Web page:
Mackie Shea O’Brien, P.C. has relocated its offices to The Berkeley Building at 420 Boylston Street in Boston’s Back Bay.
Built in 1906, The Berkeley Building was rated “of major significance” when receiving Landmark designation by the Boston Landmarks Commission. It underwent a total renovation in 1989 when a six-story atrium was incorporated and the original balustrade crown and bronze doors were replicated.
The lawyers and staff at Mackie Shea O’Brien, P.C. look forward to welcoming visitors to their new office.
NORTH ANDOVER, MA – The historic Isabella Stewart Gardner Museum in Boston, Massachusetts has selected SAK Environmental LLC to oversee the construction and permit compliance of an open-loop geothermal heating and cooling system for the highly publicized museum’s restoration and expansion project.
The Gardner Museum has completed months of extensive planning among city and state authorities to preserve the Museum’s historic galleries while planning a new building adjacent to the Palace to better accommodate the approximately 200,000 guests who visit the museum annually.
Supporting the progress and preservation goals of the effort is a planned geothermal system that will complement the Gardner Museum’s existing heating and cooling systems. The geothermal system is designed to provide up to 170 tons of cooling, allowing the Gardner to become more energy independent and create less of a carbon footprint on the environment. SAK Environmental’s geologists and engineers are working with the museum and their Project Management Team, Paratus Group of New York City, to provide expertise in construction inspection, aquifer testing, water quality testing, and system troubleshooting.
The geothermal system will use the thermal capacity of the underlying bedrock aquifer (estimated to be 55 to 60 degrees Fahrenheit year-round) to heat and cool the Gardner Museum. Groundwater will circulate from eight, 6-inch diameter, 1,500 foot deep Standing Column Wells to heat exchangers located in the mechanical room of the building, and return to the aquifer. Therefore, there is no net change to groundwater levels. The groundwater transfers energy to either extract heat from the ground for heating during the winter or reject heat to the ground for cooling during the summer. Ground source heat pumps located in the building concentrate the energy transfer and interface with conventional HVAC distribution systems.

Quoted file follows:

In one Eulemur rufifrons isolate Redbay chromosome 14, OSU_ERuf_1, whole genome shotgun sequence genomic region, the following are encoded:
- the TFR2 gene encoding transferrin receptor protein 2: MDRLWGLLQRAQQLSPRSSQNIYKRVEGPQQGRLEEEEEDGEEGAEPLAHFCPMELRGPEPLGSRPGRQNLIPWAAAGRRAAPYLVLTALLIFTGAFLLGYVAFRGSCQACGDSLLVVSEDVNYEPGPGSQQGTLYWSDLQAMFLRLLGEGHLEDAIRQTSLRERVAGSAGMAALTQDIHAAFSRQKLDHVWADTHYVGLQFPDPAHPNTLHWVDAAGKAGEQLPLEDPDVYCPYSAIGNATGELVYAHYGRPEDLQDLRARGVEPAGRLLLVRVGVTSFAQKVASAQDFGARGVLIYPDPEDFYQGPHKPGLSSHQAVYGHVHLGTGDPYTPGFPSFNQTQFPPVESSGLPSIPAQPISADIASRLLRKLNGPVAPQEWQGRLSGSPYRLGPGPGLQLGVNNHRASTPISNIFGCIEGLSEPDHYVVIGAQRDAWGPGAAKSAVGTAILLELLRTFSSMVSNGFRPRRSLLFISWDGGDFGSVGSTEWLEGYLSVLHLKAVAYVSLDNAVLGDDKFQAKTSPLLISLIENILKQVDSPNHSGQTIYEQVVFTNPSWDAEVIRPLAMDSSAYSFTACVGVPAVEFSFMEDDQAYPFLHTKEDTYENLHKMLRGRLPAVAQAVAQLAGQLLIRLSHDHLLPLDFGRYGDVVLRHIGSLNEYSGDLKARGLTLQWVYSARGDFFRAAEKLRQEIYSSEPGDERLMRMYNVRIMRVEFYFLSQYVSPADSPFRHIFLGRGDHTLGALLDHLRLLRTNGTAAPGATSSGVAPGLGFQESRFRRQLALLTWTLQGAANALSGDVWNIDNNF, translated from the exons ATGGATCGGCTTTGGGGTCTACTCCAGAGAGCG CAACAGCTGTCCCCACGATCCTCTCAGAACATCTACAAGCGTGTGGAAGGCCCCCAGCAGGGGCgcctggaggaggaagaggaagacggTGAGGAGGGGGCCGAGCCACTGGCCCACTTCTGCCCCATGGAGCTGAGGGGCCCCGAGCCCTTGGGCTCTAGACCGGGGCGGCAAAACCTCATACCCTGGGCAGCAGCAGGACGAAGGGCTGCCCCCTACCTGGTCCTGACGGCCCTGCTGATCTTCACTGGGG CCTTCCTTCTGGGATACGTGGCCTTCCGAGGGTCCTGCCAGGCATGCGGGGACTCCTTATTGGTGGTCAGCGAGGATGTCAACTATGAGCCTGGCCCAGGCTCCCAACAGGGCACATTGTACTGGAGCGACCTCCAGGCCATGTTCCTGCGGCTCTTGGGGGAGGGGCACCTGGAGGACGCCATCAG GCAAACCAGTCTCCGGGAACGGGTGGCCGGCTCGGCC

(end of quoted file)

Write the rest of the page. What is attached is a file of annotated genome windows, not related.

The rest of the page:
“Geothermal systems are an excellent means to dramatically increase a building’s energy efficiency and reduce energy-related operating costs,” says Stephen Sakakeeny, hydrogeologist and Principal at SAK Environmental. “Our expertise in underground aquifers, water quality, and well construction methods will contribute to achieving high performing wells for this important project.”
Well construction began in August and is expected to continue through November 2009. The wells will be operational and the geothermal heating and cooling system is scheduled to go online in 2010.
For additional information about the Isabella Stewart Gardner Museum, visit http://www.sakenvironmental.com/ Contact Information: Maureen Sakakeeny, SAK Environmental, firstname.lastname@example.org, 978-688-7804
For information about the Gardner Museum and the current construction project, please contact: Katherine Armstrong, Isabella Stewart Gardner Museum, email@example.com, 617-278-5107